Dr. J. M. Nair, Principal, Vivekanand Education Society’s Institute of Technology (VESIT), Chembur, offers her message to all students through an interaction with Shraddha Kamdar
I enter her office early, and she quickly clears up her time to see me as soon as possible. Warm and welcoming, she talks about the improvement of the students’ prospects and the initiatives that are being taken to help them at every step of the way. Dr. J. M. Nair, Principal, Vivekanand Education Society’s Institute of Technology (VESIT), Chembur, elaborates on methods of empowering the students in various aspects and how to encourage them towards knowledge.
Speaking on the aspect of the curriculum and its usefulness, Dr. Nair informs that the current revised syllabus is quite perfect and not outdated. She says that the students need to learn the basics to get ahead. She informs that the best way her students’ knowledge can be complemented is with regular skill-enhancement lectures by industry experts. Apart from that, there are many opportunities for the students to work outside the syllabus.
At VESIT, students are encouraged to take up interdisciplinary projects with mentors from departments other than their own, which provides a whole new spectrum of exposure. So students from telecom can work on IT and those from IT can work on electronics and so on. This idea was implemented five years ago, and is very popular with the students. “Students look forward to this activity every year, so much so that when the time comes to announce these projects, most of them are already ready with their ideas,” Dr. Nair says.
In fact, in the first year itself, the students engage in a programme called ‘Awakening the Scientist’, wherein they have to select a gadget and study the science, the technology and the applications around it. “They are not trained much in engineering in the first year, so we ask the students to suggest additions and alterations to the gadget as lay people. It works fabulously, since they are already learning how to work with each other in teams, and how to think scientifically. It is the preparation they need, the first step in helping them progress from being students to being professionals,” Dr. Nair informs. This year, the selection of the winners of this competition coincided with World Student Day. One fact that she says that enriches the faculty is that the students participate enthusiastically.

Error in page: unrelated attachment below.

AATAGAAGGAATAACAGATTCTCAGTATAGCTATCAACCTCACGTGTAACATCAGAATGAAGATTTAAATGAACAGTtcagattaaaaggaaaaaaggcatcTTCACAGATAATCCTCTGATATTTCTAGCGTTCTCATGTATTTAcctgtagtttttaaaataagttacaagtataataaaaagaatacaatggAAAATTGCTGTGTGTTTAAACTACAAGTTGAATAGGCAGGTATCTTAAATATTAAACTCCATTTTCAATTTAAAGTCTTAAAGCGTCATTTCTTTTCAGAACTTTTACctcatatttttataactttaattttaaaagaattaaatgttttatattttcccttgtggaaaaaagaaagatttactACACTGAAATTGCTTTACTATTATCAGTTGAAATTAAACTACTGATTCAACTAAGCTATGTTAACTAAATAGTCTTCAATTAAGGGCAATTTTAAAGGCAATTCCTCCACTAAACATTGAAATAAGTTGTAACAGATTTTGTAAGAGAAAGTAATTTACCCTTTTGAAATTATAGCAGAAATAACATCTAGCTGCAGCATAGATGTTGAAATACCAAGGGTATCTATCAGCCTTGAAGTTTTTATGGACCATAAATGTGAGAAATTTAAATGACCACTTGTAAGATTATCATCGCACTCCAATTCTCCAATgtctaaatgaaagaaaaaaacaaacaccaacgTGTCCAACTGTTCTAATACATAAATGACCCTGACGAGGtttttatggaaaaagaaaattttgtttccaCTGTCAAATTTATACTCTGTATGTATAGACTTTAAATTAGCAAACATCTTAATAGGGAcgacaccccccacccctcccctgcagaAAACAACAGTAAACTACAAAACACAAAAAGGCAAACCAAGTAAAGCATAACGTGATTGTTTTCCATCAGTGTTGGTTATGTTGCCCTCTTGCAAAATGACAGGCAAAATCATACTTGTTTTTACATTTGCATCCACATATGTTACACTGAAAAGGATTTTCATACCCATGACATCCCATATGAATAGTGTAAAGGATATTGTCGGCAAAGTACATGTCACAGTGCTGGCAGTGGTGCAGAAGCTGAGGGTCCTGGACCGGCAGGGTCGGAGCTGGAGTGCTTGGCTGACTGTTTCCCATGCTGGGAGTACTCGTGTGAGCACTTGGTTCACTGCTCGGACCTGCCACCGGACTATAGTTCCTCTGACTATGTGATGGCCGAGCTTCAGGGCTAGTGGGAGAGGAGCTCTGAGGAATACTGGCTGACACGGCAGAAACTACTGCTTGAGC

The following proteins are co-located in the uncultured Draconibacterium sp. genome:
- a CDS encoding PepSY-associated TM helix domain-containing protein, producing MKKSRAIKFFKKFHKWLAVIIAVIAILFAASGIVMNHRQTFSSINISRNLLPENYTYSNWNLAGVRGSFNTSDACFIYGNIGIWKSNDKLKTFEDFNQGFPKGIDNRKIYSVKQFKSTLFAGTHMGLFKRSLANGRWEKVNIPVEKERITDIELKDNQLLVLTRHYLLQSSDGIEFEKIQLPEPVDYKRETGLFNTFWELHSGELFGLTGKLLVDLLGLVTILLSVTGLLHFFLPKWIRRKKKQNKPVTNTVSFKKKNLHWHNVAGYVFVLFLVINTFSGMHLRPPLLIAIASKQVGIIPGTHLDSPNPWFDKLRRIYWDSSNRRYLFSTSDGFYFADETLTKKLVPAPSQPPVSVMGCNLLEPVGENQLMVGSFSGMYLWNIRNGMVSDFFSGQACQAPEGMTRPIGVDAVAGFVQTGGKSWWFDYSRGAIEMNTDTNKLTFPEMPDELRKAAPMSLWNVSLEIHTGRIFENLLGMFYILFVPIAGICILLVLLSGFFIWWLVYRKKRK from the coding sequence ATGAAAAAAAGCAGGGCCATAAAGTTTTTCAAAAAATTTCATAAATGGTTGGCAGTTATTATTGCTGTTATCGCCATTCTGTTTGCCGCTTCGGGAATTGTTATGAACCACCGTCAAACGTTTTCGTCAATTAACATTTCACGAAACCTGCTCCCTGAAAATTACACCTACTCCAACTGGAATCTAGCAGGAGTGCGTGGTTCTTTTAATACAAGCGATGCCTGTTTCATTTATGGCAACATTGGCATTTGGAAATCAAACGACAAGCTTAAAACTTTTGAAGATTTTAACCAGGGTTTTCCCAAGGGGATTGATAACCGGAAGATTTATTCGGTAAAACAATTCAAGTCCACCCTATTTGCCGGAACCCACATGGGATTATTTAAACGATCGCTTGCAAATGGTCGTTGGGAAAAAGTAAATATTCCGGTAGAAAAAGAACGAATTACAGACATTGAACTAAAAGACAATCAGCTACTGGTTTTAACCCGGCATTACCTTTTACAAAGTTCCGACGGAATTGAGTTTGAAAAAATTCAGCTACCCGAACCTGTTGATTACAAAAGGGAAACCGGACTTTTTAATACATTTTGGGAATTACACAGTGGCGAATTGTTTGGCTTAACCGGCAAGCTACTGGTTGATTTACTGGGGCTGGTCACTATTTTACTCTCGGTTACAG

It, however, is not a case of all work and no play. Apart from the various academic and cultural societies, the college also has a sports council, which started a league festival based on all the sports leagues rampant in the country. In fact, it got so popular that now the selection of the student teams in the cultural festival – Illusions – also happens in the league format! “This is a way of promoting inter-class bonding so that students from various departments get to know each other. They are so enthusiastic about the festival that they work through their holidays for it. At VESIT we have so many activities going on that we have so many unique leadership positions to fill. My motto to strive towards is one man, one post, so that every student gets a chance to work in at least one leadership position,” Dr. Nair elaborates.
Everything that is mentioned above happens outside the classroom, on the students’ own time. Within the classroom, the faculty engage students with innovative teaching methods like the Process Oriented Guided Inquiry Learning (POGIL) method, which is a student-centred teaching-learning method, which also involves group learning, among many others. Students also learn through projects and case-studies.